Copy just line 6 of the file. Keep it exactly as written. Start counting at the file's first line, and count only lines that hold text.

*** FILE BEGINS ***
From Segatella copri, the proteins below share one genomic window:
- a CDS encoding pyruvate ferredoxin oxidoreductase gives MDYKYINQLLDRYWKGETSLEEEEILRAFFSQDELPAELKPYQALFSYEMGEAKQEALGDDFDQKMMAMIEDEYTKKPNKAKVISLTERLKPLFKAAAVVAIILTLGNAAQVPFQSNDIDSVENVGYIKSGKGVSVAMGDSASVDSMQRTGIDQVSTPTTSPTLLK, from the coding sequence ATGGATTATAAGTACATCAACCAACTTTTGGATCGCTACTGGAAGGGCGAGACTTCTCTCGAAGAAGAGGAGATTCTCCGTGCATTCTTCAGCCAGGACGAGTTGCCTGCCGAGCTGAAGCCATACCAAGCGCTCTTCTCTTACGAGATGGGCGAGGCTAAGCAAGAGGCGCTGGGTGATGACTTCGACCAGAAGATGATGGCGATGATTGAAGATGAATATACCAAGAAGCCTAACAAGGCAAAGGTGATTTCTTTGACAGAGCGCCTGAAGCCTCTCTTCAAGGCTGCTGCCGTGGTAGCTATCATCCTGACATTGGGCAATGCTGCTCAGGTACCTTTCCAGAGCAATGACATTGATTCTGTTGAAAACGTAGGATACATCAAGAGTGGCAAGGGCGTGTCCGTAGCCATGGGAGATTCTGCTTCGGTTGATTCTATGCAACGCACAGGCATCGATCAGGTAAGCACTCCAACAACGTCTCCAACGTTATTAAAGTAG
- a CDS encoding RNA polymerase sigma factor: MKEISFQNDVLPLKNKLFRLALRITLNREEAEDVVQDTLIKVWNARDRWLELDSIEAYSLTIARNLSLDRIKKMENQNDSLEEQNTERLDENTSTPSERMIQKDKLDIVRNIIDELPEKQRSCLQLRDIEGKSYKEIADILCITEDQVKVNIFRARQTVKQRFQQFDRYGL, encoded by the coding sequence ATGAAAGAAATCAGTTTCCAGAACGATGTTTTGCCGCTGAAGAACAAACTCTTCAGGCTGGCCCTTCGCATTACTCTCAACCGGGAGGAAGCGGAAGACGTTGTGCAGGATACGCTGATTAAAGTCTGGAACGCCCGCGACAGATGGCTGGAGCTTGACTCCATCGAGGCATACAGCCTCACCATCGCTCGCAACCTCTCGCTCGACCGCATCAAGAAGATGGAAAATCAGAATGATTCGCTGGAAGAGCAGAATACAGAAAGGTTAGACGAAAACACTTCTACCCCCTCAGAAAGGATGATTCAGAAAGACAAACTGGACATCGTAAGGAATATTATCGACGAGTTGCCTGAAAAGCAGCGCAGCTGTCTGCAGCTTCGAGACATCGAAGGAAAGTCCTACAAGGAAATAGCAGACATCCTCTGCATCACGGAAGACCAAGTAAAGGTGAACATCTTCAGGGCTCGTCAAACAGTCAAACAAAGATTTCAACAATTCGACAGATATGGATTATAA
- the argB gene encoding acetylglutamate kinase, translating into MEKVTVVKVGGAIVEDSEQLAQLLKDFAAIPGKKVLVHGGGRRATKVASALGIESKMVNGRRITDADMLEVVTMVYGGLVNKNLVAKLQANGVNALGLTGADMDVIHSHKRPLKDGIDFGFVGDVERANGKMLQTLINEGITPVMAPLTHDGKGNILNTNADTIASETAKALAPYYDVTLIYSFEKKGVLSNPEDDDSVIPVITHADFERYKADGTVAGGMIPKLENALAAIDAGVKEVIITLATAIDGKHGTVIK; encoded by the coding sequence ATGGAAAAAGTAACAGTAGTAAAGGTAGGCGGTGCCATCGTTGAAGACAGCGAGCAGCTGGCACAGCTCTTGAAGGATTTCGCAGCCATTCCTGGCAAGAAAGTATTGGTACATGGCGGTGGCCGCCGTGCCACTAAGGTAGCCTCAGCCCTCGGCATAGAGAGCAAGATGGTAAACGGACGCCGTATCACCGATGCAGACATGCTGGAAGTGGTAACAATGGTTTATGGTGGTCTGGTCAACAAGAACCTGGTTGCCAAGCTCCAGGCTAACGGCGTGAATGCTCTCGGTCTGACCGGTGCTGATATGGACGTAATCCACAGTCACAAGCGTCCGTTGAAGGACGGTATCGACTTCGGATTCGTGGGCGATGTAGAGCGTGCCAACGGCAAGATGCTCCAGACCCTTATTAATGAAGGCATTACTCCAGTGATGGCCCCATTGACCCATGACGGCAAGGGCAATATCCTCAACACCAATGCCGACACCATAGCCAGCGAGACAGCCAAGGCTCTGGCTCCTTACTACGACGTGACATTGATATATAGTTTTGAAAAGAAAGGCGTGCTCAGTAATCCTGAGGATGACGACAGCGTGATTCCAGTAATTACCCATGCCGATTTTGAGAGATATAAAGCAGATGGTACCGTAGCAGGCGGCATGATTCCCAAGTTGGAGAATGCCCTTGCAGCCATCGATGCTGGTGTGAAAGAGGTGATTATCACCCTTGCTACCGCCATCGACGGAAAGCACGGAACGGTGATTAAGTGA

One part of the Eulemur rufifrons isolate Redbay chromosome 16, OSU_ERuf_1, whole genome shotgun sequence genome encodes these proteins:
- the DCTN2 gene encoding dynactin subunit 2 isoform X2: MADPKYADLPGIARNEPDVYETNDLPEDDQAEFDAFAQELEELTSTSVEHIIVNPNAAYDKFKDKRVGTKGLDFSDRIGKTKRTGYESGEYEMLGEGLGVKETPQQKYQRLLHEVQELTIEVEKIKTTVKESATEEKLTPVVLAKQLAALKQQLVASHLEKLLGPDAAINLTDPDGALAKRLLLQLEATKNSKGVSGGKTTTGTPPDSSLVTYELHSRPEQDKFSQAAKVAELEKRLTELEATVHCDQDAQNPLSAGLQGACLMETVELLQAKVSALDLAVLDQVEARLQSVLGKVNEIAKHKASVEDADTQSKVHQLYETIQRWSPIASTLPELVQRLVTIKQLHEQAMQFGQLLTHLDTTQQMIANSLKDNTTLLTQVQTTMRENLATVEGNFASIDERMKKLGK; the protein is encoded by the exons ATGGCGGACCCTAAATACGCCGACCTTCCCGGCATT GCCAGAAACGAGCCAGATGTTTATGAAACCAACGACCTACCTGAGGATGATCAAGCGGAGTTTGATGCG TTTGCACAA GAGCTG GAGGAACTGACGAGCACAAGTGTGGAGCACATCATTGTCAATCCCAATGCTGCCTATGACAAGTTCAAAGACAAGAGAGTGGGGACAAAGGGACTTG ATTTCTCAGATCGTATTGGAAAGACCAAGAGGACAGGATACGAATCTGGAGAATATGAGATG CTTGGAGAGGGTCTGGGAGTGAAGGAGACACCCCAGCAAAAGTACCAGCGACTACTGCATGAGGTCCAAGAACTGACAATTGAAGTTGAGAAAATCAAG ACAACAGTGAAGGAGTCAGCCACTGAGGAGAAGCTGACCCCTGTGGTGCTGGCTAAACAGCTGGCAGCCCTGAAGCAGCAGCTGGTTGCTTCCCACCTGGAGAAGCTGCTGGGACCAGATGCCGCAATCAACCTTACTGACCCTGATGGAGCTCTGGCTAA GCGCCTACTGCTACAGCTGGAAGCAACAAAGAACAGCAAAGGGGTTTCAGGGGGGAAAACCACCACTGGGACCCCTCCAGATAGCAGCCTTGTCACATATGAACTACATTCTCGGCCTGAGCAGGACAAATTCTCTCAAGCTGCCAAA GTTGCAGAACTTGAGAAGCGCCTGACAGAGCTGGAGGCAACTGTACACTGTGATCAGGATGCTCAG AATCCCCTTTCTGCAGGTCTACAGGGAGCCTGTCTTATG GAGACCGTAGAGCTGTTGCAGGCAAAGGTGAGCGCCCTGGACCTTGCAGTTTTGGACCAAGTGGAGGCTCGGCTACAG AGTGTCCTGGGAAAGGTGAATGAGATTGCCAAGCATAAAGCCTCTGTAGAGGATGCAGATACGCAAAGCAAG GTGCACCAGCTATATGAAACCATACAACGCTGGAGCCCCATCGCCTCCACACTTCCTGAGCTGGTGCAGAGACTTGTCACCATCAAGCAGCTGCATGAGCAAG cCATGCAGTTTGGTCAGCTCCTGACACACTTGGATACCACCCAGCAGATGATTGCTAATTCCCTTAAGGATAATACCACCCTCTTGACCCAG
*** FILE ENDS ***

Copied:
- the DCTN2 gene encoding dynactin subunit 2 isoform X2: MADPKYADLPGIARNEPDVYETNDLPEDDQAEFDAFAQELEELTSTSVEHIIVNPNAAYDKFKDKRVGTKGLDFSDRIGKTKRTGYESGEYEMLGEGLGVKETPQQKYQRLLHEVQELTIEVEKIKTTVKESATEEKLTPVVLAKQLAALKQQLVASHLEKLLGPDAAINLTDPDGALAKRLLLQLEATKNSKGVSGGKTTTGTPPDSSLVTYELHSRPEQDKFSQAAKVAELEKRLTELEATVHCDQDAQNPLSAGLQGACLMETVELLQAKVSALDLAVLDQVEARLQSVLGKVNEIAKHKASVEDADTQSKVHQLYETIQRWSPIASTLPELVQRLVTIKQLHEQAMQFGQLLTHLDTTQQMIANSLKDNTTLLTQVQTTMRENLATVEGNFASIDERMKKLGK; the protein is encoded by the exons ATGGCGGACCCTAAATACGCCGACCTTCCCGGCATT GCCAGAAACGAGCCAGATGTTTATGAAACCAACGACCTACCTGAGGATGATCAAGCGGAGTTTGATGCG TTTGCACAA GAGCTG GAGGAACTGACGAGCACAAGTGTGGAGCACATCATTGTCAATCCCAATGCTGCCTATGACAAGTTCAAAGACAAGAGAGTGGGGACAAAGGGACTTG ATTTCTCAGATCGTATTGGAAAGACCAAGAGGACAGGATACGAATCTGGAGAATATGAGATG CTTGGAGAGGGTCTGGGAGTGAAGGAGACACCCCAGCAAAAGTACCAGCGACTACTGCATGAGGTCCAAGAACTGACAATTGAAGTTGAGAAAATCAAG ACAACAGTGAAGGAGTCAGCCACTGAGGAGAAGCTGACCCCTGTGGTGCTGGCTAAACAGCTGGCAGCCCTGAAGCAGCAGCTGGTTGCTTCCCACCTGGAGAAGCTGCTGGGACCAGATGCCGCAATCAACCTTACTGACCCTGATGGAGCTCTGGCTAA GCGCCTACTGCTACAGCTGGAAGCAACAAAGAACAGCAAAGGGGTTTCAGGGGGGAAAACCACCACTGGGACCCCTCCAGATAGCAGCCTTGTCACATATGAACTACATTCTCGGCCTGAGCAGGACAAATTCTCTCAAGCTGCCAAA GTTGCAGAACTTGAGAAGCGCCTGACAGAGCTGGAGGCAACTGTACACTGTGATCAGGATGCTCAG AATCCCCTTTCTGCAGGTCTACAGGGAGCCTGTCTTATG GAGACCGTAGAGCTGTTGCAGGCAAAGGTGAGCGCCCTGGACCTTGCAGTTTTGGACCAAGTGGAGGCTCGGCTACAG AGTGTCCTGGGAAAGGTGAATGAGATTGCCAAGCATAAAGCCTCTGTAGAGGATGCAGATACGCAAAGCAAG GTGCACCAGCTATATGAAACCATACAACGCTGGAGCCCCATCGCCTCCACACTTCCTGAGCTGGTGCAGAGACTTGTCACCATCAAGCAGCTGCATGAGCAAG cCATGCAGTTTGGTCAGCTCCTGACACACTTGGATACCACCCAGCAGATGATTGCTAATTCCCTTAAGGATAATACCACCCTCTTGACCCAG